Barnes & Noble has refused to stock titles from Amazon’s publishing imprint. According to a statement from B&N, the move "is based on Amazon’s continued push for exclusivity with publishers, agents and the authors they represent," which the bookstore claims prevents them from “offering certain e-books to our customers.” However, Barnes & Noble’s website will continue to sell books published by Amazon.
The Center for the Art of Translation has posted a video of a Lydia Davis lecture on her translation of Madame Bovary, where she explains how she used Nabokov’s marginalia from one of his copies of the book (found at the New York Public Library): “He was quite helpful, but then I trusted him too much. And I found that he wasn't really always right, so I had to back off a little bit from my utter trust.” However, Nabokov was certainly right about at least one thing: Flies walk, they do not crawl. (The audio of the entire Davis’s talk is available here.)
The New York Times profiles FSG publisher and poet Jonathan Galassi, and interviews him about his forthcoming poetry collection, Left Handed.
The Occupy Wall Street Library and Occupy Tuscon are teaming up to flood the Tucson Unified Public School District with books that were banned last year under an ordinance prohibiting school curricula “designed primarily for pupils of a particular ethnic group.” The Occupy Wall Street library’s press release says: “Acting in solidarity with OccupyTucson and the students, parents, and teachers of the Tucson Unified School District we are going send copies of the banned texts to Tucson for distribution. Lots of copies. As many copies as we can find and buy.”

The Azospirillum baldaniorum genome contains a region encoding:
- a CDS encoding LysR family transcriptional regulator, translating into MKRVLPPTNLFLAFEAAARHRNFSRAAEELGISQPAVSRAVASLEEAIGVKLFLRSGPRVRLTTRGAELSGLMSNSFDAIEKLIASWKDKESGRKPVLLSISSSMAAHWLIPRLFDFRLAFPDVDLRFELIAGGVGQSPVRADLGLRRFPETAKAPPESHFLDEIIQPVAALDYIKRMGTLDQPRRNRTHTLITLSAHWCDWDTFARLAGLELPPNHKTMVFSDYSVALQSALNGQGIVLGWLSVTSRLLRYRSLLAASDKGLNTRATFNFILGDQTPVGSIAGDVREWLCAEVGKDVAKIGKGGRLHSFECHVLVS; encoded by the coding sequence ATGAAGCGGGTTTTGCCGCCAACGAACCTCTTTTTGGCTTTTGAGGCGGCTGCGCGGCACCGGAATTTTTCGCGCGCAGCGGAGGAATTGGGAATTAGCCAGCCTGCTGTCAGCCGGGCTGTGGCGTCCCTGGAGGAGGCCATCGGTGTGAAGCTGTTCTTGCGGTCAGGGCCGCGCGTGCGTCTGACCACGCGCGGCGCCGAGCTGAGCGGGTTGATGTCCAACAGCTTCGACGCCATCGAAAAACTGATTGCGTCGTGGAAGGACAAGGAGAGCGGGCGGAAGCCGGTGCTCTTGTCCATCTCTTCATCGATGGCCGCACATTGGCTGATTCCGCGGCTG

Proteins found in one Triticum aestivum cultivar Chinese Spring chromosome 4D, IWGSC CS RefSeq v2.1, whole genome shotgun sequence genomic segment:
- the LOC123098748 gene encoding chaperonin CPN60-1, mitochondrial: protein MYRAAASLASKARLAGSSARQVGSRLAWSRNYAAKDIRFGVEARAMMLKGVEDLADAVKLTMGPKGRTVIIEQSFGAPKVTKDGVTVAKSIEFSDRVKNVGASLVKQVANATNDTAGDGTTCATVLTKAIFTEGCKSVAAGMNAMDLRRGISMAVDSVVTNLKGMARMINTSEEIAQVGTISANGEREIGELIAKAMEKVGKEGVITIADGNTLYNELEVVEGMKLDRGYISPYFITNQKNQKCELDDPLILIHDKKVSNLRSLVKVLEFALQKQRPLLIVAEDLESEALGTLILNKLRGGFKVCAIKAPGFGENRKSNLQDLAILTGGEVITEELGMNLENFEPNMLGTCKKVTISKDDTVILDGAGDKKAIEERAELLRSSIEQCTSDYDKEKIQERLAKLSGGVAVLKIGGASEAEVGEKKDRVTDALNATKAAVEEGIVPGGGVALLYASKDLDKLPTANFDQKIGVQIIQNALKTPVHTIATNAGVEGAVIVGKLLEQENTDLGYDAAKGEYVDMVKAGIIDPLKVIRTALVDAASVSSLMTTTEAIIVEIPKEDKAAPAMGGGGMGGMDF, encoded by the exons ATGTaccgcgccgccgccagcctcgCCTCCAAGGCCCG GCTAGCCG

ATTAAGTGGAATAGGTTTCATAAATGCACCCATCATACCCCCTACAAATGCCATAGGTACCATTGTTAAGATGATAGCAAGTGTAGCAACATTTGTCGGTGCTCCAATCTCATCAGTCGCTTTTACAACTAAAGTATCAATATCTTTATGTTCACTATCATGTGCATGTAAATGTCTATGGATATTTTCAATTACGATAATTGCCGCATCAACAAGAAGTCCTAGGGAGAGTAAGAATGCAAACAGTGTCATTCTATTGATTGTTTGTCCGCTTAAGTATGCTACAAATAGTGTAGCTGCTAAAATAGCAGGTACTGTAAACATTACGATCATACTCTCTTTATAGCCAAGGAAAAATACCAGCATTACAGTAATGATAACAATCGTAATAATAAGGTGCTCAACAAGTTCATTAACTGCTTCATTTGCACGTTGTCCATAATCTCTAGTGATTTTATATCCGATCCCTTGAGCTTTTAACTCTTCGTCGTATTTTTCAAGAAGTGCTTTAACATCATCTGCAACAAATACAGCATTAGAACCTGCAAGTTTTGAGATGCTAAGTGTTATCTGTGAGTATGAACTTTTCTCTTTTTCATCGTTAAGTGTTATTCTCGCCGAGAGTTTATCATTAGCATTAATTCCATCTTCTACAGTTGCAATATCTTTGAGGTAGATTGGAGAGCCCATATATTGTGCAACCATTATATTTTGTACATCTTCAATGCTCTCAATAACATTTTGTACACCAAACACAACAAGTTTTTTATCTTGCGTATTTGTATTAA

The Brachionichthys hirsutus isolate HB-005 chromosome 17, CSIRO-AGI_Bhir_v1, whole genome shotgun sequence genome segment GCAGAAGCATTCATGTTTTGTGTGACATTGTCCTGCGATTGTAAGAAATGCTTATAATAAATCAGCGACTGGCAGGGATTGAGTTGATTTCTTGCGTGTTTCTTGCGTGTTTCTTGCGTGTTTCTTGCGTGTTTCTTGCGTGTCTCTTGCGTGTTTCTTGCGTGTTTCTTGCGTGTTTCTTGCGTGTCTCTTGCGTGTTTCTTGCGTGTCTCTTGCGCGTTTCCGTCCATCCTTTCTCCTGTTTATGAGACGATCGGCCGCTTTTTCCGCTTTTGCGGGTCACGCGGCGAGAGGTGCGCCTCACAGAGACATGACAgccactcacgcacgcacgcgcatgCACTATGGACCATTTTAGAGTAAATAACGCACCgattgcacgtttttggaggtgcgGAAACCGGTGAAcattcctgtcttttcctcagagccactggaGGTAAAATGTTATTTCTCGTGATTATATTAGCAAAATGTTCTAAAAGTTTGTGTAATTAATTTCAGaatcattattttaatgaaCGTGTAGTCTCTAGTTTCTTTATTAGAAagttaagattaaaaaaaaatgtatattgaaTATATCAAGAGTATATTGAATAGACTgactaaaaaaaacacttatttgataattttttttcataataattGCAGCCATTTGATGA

The upcoming March election in Russia was, until recently, deemed a sure victory for Vladimir Putin, John Lloyd writes in a multi-book review for the Financial Times. He enjoys strong popular support, stronger KGB ties, and is a “master of nostalgia, with a fine ability to render the Soviet period as one in which, granted, mistakes were made but greatness was achieved.” These days, though Putin is still the likely winner, his political future isn’t quite so clear. “Even among allies,” Lloyd writes, “the mix of policies, attitudes and enmities that has sustained the Putin regime is losing its potency."
Today in shameful procrastination memes: “shit agents and editors say.”